The causes of undernutrition and overweight and obesity are similar and intertwined. Poverty, lack of access to adequate diets, poor infant and young child feeding practices, and the marketing and sales of unhealthy foods and drinks can lead to undernutrition as well as to overweight and obesity.

The foundations of good nutrition

Undernutrition and overweight can be prevented with many of the same approaches. A key set of tried and tested interventions – particularly during the critical window of the first 1,000 days of life – can make all the difference.

The foundations of good nutrition include improving women’s nutrition before, during, and after pregnancy; promoting and supporting exclusive breastfeeding for the first 6 months of a child’s life, and continued breastfeeding to age 2 or beyond; facilitating timely, safe, appropriate and high-quality complementary foods; and providing appropriate micronutrient interventions.

In both emergencies and development settings, UNICEF’s programmes help build the foundations of good nutrition and prevent and treat malnutrition in all its forms.

Nutrition for sustainable development

Good nutrition lays the foundation for healthy, thriving and productive communities and nations.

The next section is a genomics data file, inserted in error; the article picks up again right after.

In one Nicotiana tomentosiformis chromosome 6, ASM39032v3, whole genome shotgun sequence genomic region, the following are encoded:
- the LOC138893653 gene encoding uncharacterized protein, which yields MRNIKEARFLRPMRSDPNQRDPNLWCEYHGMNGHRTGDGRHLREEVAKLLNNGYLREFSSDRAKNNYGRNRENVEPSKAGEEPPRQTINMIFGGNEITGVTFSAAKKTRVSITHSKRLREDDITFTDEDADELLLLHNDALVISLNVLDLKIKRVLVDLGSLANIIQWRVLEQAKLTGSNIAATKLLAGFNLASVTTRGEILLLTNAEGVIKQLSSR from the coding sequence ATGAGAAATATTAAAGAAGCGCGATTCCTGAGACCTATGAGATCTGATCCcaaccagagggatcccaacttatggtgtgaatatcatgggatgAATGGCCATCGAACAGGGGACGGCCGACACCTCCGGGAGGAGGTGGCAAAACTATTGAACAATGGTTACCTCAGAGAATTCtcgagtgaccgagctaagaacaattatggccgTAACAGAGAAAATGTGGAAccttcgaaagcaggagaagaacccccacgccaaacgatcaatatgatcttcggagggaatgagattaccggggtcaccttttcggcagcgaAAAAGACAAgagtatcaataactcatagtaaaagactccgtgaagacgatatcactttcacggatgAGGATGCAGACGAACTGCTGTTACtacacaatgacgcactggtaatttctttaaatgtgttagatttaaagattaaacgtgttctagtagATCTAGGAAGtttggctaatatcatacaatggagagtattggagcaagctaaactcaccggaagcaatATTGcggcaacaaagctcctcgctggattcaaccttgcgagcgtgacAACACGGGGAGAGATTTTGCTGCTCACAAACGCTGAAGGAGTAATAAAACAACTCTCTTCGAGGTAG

Well-nourished children are healthier, more resistant to disease and crises, and perform better in school. As they grow, they are better able to participate in and contribute to their communities. The benefits of good nutrition thus carry across generations and act as the “glue” binding together and supporting various facets of a nation’s development.

Now more than ever, there is global recognition that good nutrition is the key to sustainable development. Specifically, Goal 2 of the 2015 Sustainable Development Goals (SDGs) aims to “end hunger, achieve food security and improved nutrition, and promote sustainable agriculture”.

But good nutrition is more than just ending hunger: it is also vital to achieving many SDG targets, including ending poverty, achieving gender equality, ensuring healthy lives, promoting lifelong learning, improving economic growth, building inclusive societies, and ensuring sustainable consumption.

To give just one example: breastfeeding prevents death, childhood illness and non-communicable diseases, while supporting brain development and protecting maternal health. It is also environmentally sustainable and reduces inequalities by reaching even those with limited access to health services.

Transforming the nutrition landscape

The global nutrition landscape has changed immensely in recent years. Countries are recognizing the power of nutrition to strengthen societies and transform the lives of children and their families – even in the poorest and most fragile places.

UNICEF is at the forefront of this shift, providing global leadership and supporting countries in scaling up nutrition programmes for mothers and their children, with a focus on reaching the most vulnerable and marginalized populations. Learn more about our approach and our work here.




1 UNICEF Global databases, 2015, based on MICS, DHS and other nationally representative surveys